November 9, 2009 at 2:42 pm
(5) Me says:

Hi. I’m sorry to say that you do NOT, as you say you do, have a good map of a Pilates reformer. These are low-resolution images that are quite unhelpful in clarifying the sort of details that would be helpful to a builder/woodworker. Higher-resolution images would be much more helpful and a set of basic measurements to go along with them would be yet more helpful. It is true that building this sort of thing could be time-consuming, especially depending on the extent to which one was trying to mimic the product shown in the photos. I believe I could work up a set of plans and build one that would be minimally time-consuming and expensive. But the time any skilled builder/woodworker would put into such a project would easily make it quite a bit more expensive than some of the cheaper Pilates machines. If you have someone willing to donate the work then you should be able to save a little.

James

November 9, 2009 at 7:57 pm
(6) Marguerite says:

James who commented above is right. I was not really thinking anyone would use the Anatomy of a Reformer pics as a guide for making a reformer. I was thinking more that one could see enough of what one was getting into to turn back ;) !

February 25, 2011 at 8:43 am
(7) JP says:

Thinking of building your own pilates reformer FOR HOME USE? (for profesional use is WAY MORE DIFFICULT and it will be imposible for you to build a good one unless you have endless feedback from Pilates instructors)
If I made my own for home-use so can you!!! But as I said in the a previous post: It takes many many many hours of work and THINKING. You will need a fair amount of tools.

Some basic recommendations:
>> Spend SEVERAL hours downloading reformer images from the web and then take the time to analize them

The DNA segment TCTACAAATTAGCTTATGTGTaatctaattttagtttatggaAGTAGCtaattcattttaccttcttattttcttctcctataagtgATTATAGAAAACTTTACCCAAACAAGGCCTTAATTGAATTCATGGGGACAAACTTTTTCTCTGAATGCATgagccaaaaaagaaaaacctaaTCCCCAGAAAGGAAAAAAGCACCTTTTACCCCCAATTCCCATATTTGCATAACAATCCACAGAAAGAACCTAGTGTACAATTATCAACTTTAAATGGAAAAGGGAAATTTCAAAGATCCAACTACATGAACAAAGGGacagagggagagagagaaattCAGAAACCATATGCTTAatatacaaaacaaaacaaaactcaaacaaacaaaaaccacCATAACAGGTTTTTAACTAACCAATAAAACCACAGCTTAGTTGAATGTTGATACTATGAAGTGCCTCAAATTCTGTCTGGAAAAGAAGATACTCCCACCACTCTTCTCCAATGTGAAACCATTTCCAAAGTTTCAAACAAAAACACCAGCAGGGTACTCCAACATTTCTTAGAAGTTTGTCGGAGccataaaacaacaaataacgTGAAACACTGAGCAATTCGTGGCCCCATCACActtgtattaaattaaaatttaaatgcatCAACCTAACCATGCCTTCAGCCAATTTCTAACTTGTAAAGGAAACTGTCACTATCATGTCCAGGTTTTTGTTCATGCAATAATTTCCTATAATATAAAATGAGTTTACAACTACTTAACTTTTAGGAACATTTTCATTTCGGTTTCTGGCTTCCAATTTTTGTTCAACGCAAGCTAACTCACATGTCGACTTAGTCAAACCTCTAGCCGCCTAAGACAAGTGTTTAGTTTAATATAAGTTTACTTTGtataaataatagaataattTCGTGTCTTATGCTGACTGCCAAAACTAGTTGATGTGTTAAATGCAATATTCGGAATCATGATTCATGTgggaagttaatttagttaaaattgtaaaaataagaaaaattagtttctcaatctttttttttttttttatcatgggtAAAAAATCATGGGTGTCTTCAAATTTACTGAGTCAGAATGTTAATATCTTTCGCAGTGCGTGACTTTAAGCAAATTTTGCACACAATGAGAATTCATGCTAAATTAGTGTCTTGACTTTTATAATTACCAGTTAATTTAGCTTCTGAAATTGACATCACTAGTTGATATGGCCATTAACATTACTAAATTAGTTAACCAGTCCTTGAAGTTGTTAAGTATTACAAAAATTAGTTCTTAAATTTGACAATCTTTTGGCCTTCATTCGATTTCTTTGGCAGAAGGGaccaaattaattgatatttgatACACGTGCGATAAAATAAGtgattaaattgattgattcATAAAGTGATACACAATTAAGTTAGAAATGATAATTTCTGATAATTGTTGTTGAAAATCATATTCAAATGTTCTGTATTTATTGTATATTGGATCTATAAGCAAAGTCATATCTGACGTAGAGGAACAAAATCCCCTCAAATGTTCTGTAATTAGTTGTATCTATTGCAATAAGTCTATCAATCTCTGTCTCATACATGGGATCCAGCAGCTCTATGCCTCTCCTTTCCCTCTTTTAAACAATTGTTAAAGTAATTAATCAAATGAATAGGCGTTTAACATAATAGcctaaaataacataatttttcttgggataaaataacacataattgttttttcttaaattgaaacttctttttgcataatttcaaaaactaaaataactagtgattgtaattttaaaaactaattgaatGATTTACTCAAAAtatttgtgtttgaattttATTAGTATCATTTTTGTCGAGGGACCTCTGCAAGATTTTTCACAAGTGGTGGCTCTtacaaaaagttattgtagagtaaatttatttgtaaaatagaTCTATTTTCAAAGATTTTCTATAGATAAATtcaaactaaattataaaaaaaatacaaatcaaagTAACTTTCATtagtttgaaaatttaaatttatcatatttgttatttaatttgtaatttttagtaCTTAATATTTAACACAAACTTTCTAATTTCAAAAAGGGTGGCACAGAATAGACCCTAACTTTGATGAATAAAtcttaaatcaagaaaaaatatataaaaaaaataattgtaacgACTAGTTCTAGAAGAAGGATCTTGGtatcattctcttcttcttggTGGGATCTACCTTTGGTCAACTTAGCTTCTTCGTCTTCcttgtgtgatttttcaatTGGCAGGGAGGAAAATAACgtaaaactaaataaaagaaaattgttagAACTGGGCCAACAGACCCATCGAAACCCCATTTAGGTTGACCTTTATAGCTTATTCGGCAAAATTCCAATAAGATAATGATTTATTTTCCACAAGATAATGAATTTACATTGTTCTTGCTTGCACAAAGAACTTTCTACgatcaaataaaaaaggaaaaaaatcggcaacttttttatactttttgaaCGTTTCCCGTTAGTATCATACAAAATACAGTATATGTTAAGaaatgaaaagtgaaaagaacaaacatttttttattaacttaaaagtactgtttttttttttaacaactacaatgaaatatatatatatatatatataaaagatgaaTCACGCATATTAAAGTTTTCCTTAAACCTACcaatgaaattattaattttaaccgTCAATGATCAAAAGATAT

>> Visit the closes Pilates studio in your neighbourhood and ask nicely if you could spend 5 minutes looking at the reformer and taking some basic meassurements

>>) Make sure you live nearby a hardware store (Leroy Merlin in Europe, HomeDepot in US, or similar…) because you will have to go for materials many many times…

Visit your “home depot” and see what sort of materials they sell. Take measurements of what sort of wood sizes they sell

++) Do not try to make an exact replica, you just need to understand what the equipment is all about (I actually got a considerable amount of imput from my Pilates Instructor girlfriend!!!)

++) Metal Work: You will need to make several metalic parts. If you know how to weld and you have the correct equipment it will take time but you will be able to make it without any trouble. If you know how to weld you can try making a metalic reformer frame. It will reduce man-hours considerably.

++) Use your imagination.

++) Dont worry too much on how it looks initially, make sure it works first! Later on you will have plenty of time to make is nicer!

++) You will need to buy 4 big reformer springs (they are not cheap!!!, around 30 to 50 US dolars each)

I have uploaded some pictures here:
http://s1237.photobucket.com/albums/ff468/sisafokker/Pilates/

I could go on and on for hours… if you have any questions post them here and I will try to reply (last time it took me two years to reply -sorry marguerite- :) !!)